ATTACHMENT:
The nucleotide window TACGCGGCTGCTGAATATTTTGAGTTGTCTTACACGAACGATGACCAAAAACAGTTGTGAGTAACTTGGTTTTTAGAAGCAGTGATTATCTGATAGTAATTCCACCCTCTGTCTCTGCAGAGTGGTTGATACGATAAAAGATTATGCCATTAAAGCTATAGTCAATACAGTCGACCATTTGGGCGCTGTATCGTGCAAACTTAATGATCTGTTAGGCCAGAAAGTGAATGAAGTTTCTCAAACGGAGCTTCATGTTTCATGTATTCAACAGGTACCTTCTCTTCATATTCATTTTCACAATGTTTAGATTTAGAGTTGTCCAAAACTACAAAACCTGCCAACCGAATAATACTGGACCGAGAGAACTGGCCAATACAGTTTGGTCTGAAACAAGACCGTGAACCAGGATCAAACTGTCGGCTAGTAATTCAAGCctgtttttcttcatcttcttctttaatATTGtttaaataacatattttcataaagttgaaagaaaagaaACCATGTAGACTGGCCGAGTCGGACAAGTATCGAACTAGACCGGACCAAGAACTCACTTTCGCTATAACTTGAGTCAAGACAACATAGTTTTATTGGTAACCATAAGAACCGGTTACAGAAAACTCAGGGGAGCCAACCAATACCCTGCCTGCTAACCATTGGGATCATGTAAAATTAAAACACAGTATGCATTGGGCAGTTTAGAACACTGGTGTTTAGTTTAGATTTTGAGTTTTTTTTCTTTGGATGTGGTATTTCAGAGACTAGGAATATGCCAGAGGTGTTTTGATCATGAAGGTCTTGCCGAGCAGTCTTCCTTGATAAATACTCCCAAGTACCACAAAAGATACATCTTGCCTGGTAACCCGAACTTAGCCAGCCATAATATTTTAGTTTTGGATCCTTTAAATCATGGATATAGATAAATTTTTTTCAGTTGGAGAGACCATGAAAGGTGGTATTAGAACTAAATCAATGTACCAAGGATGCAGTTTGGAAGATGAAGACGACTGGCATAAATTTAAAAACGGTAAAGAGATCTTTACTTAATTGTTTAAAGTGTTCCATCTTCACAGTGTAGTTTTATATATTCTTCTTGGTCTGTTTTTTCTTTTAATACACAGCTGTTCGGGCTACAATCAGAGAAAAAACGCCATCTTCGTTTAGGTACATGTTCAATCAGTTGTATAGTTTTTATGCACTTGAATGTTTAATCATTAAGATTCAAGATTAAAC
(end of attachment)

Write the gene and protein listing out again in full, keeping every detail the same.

The nucleotide window TACGCGGCTGCTGAATATTTTGAGTTGTCTTACACGAACGATGACCAAAAACAGTTGTGAGTAACTTGGTTTTTAGAAGCAGTGATTATCTGATAGTAATTCCACCCTCTGTCTCTGCAGAGTGGTTGATACGATAAAAGATTATGCCATTAAAGCTATAGTCAATACAGTCGACCATTTGGGCGCTGTATCGTGCAAACTTAATGATCTGTTAGGCCAGAAAGTGAATGAAGTTTCTCAAACGGAGCTTCATGTTTCATGTATTCAACAGGTACCTTCTCTTCATATTCATTTTCACAATGTTTAGATTTAGAGTTGTCCAAAACTACAAAACCTGCCAACCGAATAATACTGGACCGAGAGAACTGGCCAATACAGTTTGGTCTGAAACAAGACCGTGAACCAGGATCAAACTGTCGGCTAGTAATTCAAGCctgtttttcttcatcttcttctttaatATTGtttaaataacatattttcataaagttgaaagaaaagaaACCATGTAGACTGGCCGAGTCGGACAAGTATCGAACTAGACCGGACCAAGAACTCACTTTCGCTATAACTTGAGTCAAGACAACATAGTTTTATTGGTAACCATAAGAACCGGTTACAGAAAACTCAGGGGAGCCAACCAATACCCTGCCTGCTAACCATTGGGATCATGTAAAATTAAAACACAGTATGCATTGGGCAGTTTAGAACACTGGTGTTTAGTTTAGATTTTGAGTTTTTTTTCTTTGGATGTGGTATTTCAGAGACTAGGAATATGCCAGAGGTGTTTTGATCATGAAGGTCTTGCCGAGCAGTCTTCCTTGATAAATACTCCCAAGTACCACAAAAGATACATCTTGCCTGGTAACCCGAACTTAGCCAGCCATAATATTTTAGTTTTGGATCCTTTAAATCATGGATATAGATAAATTTTTTTCAGTTGGAGAGACCATGAAAGGTGGTATTAGAACTAAATCAATGTACCAAGGATGCAGTTTGGAAGATGAAGACGACTGGCATAAATTTAAAAACGGTAAAGAGATCTTTACTTAATTGTTTAAAGTGTTCCATCTTCACAGTGTAGTTTTATATATTCTTCTTGGTCTGTTTTTTCTTTTAATACACAGCTGTTCGGGCTACAATCAGAGAAAAAACGCCATCTTCGTTTAGGTACATGTTCAATCAGTTGTATAGTTTTTATGCACTTGAATGTTTAATCATTAAGATTCAAGATTAAAC